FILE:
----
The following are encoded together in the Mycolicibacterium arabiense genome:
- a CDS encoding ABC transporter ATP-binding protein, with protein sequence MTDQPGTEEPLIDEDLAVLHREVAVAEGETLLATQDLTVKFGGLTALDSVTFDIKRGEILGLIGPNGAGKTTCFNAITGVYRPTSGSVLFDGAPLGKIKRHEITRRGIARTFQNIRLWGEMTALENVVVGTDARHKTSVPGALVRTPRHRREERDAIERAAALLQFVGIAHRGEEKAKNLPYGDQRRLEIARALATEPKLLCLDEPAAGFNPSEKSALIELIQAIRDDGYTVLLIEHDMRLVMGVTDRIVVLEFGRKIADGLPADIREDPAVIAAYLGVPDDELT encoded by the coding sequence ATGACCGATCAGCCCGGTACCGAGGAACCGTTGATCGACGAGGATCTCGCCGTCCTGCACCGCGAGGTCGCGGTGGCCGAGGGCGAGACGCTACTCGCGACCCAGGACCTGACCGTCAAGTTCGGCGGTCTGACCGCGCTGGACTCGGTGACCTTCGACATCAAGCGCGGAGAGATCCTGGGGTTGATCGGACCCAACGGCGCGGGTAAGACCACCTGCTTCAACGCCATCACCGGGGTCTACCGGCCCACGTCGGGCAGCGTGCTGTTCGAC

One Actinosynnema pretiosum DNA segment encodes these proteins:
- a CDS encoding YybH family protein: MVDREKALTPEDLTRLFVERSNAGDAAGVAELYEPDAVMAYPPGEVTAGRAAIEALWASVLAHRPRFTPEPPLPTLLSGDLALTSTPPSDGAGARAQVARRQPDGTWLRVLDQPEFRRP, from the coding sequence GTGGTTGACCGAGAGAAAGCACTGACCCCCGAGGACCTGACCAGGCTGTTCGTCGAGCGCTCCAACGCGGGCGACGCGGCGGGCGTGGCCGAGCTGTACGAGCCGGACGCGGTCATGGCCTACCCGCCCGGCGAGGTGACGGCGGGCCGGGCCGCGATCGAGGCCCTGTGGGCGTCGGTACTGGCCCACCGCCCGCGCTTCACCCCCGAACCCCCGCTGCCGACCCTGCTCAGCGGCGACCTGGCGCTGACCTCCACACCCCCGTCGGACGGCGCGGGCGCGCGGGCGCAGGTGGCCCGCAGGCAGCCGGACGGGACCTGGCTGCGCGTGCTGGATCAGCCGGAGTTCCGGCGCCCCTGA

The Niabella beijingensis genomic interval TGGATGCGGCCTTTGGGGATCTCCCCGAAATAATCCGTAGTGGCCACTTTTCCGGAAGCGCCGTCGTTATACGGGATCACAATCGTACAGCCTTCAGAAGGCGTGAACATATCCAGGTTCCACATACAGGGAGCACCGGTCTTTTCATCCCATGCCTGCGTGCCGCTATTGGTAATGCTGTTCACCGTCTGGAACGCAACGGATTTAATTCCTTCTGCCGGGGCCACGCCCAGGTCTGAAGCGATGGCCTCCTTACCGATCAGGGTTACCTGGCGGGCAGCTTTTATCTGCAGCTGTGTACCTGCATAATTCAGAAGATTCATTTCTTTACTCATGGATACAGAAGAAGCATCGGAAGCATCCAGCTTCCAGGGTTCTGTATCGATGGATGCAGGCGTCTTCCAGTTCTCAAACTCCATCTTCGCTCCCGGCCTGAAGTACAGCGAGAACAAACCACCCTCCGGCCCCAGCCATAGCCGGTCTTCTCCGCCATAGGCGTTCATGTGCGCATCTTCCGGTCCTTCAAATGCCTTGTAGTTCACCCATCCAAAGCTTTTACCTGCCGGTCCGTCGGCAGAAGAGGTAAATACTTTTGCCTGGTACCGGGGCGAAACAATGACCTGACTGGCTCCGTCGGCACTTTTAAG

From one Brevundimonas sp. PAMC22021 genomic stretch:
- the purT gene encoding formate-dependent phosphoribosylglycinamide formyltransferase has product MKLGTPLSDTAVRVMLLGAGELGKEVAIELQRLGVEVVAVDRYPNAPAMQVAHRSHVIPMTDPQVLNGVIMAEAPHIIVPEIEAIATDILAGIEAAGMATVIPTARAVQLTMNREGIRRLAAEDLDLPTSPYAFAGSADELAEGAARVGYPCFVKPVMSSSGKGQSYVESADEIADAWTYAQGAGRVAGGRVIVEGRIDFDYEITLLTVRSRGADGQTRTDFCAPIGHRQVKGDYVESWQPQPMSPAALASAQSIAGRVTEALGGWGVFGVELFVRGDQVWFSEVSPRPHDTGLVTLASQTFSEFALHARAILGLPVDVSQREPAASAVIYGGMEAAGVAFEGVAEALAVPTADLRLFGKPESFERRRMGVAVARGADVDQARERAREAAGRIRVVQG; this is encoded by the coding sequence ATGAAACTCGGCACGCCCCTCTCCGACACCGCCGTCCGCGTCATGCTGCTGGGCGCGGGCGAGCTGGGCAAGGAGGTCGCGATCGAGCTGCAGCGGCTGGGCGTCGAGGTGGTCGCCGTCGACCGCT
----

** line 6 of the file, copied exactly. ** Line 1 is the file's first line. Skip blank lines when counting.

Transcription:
From one Brevundimonas sp. PAMC22021 genomic stretch: